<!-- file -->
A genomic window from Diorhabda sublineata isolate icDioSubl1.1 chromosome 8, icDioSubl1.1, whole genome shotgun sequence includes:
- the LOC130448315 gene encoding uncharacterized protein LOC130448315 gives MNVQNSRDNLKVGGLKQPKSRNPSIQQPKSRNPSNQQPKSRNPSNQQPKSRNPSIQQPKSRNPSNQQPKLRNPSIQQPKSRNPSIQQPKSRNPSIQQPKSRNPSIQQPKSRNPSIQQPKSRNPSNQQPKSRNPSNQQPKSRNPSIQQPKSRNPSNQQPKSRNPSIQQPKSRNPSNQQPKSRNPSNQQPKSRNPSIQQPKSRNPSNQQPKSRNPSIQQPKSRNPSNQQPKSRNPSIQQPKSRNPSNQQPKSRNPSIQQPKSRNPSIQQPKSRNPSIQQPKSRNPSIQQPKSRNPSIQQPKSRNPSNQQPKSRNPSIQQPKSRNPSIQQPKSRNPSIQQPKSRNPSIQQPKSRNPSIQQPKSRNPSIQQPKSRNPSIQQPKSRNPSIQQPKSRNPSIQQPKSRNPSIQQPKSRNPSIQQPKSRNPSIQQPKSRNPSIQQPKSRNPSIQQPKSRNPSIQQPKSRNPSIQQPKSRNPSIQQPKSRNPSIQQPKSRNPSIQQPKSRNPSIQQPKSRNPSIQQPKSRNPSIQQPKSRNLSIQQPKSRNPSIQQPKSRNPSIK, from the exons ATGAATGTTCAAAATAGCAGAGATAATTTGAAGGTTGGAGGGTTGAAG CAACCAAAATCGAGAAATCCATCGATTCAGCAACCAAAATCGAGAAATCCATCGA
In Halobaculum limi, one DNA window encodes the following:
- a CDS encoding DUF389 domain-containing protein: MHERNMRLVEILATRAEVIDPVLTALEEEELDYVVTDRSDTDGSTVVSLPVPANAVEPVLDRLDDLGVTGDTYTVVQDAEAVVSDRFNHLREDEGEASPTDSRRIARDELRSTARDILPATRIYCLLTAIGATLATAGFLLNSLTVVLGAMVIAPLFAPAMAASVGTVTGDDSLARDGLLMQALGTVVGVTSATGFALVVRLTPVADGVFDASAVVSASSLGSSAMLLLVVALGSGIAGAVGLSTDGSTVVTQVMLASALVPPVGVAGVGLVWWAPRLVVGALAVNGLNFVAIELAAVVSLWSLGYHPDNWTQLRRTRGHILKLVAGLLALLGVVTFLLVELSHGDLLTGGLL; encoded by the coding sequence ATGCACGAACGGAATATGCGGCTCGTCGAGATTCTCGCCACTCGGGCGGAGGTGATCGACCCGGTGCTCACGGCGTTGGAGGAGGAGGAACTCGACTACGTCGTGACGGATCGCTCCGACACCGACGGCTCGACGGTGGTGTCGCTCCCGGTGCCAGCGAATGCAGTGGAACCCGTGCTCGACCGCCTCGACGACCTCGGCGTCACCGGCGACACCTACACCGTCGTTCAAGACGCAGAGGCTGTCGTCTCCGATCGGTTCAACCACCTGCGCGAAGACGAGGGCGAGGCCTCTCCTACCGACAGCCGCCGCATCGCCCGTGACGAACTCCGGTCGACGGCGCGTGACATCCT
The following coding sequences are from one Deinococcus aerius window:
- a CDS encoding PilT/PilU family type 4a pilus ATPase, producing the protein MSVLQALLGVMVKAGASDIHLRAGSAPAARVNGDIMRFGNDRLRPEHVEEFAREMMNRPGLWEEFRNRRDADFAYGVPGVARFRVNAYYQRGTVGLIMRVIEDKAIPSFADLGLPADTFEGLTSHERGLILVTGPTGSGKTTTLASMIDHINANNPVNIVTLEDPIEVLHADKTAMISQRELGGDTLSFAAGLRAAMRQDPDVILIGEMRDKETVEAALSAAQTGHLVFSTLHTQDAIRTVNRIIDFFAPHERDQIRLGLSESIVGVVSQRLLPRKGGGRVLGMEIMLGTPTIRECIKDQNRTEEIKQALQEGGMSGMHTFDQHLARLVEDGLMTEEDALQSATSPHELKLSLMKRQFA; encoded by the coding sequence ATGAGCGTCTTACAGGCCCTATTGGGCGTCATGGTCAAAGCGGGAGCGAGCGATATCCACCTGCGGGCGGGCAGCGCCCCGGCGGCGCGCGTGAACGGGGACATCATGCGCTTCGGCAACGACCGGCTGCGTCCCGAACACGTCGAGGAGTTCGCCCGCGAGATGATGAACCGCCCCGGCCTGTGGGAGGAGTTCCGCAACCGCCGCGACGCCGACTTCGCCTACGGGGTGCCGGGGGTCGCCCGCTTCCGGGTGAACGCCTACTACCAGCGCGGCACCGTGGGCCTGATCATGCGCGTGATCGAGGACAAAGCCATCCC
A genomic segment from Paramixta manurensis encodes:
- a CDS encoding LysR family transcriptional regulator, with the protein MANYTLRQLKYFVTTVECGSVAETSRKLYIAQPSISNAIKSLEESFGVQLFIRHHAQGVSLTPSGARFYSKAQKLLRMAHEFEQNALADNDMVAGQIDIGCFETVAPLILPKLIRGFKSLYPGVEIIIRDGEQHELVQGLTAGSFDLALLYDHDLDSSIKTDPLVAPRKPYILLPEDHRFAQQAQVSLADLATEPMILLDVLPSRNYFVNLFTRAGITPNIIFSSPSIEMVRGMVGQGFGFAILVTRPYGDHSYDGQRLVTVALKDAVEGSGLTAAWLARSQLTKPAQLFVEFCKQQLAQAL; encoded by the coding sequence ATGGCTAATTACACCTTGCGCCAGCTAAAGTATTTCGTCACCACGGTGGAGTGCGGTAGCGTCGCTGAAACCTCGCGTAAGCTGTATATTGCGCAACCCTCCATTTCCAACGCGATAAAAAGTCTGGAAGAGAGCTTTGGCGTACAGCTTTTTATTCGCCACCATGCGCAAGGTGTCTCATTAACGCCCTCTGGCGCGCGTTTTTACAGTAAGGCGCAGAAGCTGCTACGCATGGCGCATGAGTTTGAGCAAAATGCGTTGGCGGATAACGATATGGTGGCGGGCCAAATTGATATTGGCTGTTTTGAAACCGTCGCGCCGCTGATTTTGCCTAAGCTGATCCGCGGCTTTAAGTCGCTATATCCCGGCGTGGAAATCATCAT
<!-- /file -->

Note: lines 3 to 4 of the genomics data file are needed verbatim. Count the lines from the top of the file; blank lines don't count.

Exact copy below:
In Halobaculum limi, one DNA window encodes the following:
- a CDS encoding DUF389 domain-containing protein: MHERNMRLVEILATRAEVIDPVLTALEEEELDYVVTDRSDTDGSTVVSLPVPANAVEPVLDRLDDLGVTGDTYTVVQDAEAVVSDRFNHLREDEGEASPTDSRRIARDELRSTARDILPATRIYCLLTAIGATLATAGFLLNSLTVVLGAMVIAPLFAPAMAASVGTVTGDDSLARDGLLMQALGTVVGVTSATGFALVVRLTPVADGVFDASAVVSASSLGSSAMLLLVVALGSGIAGAVGLSTDGSTVVTQVMLASALVPPVGVAGVGLVWWAPRLVVGALAVNGLNFVAIELAAVVSLWSLGYHPDNWTQLRRTRGHILKLVAGLLALLGVVTFLLVELSHGDLLTGGLL; encoded by the coding sequence ATGCACGAACGGAATATGCGGCTCGTCGAGATTCTCGCCACTCGGGCGGAGGTGATCGACCCGGTGCTCACGGCGTTGGAGGAGGAGGAACTCGACTACGTCGTGACGGATCGCTCCGACACCGACGGCTCGACGGTGGTGTCGCTCCCGGTGCCAGCGAATGCAGTGGAACCCGTGCTCGACCGCCTCGACGACCTCGGCGTCACCGGCGACACCTACACCGTCGTTCAAGACGCAGAGGCTGTCGTCTCCGATCGGTTCAACCACCTGCGCGAAGACGAGGGCGAGGCCTCTCCTACCGACAGCCGCCGCATCGCCCGTGACGAACTCCGGTCGACGGCGCGTGACATCCT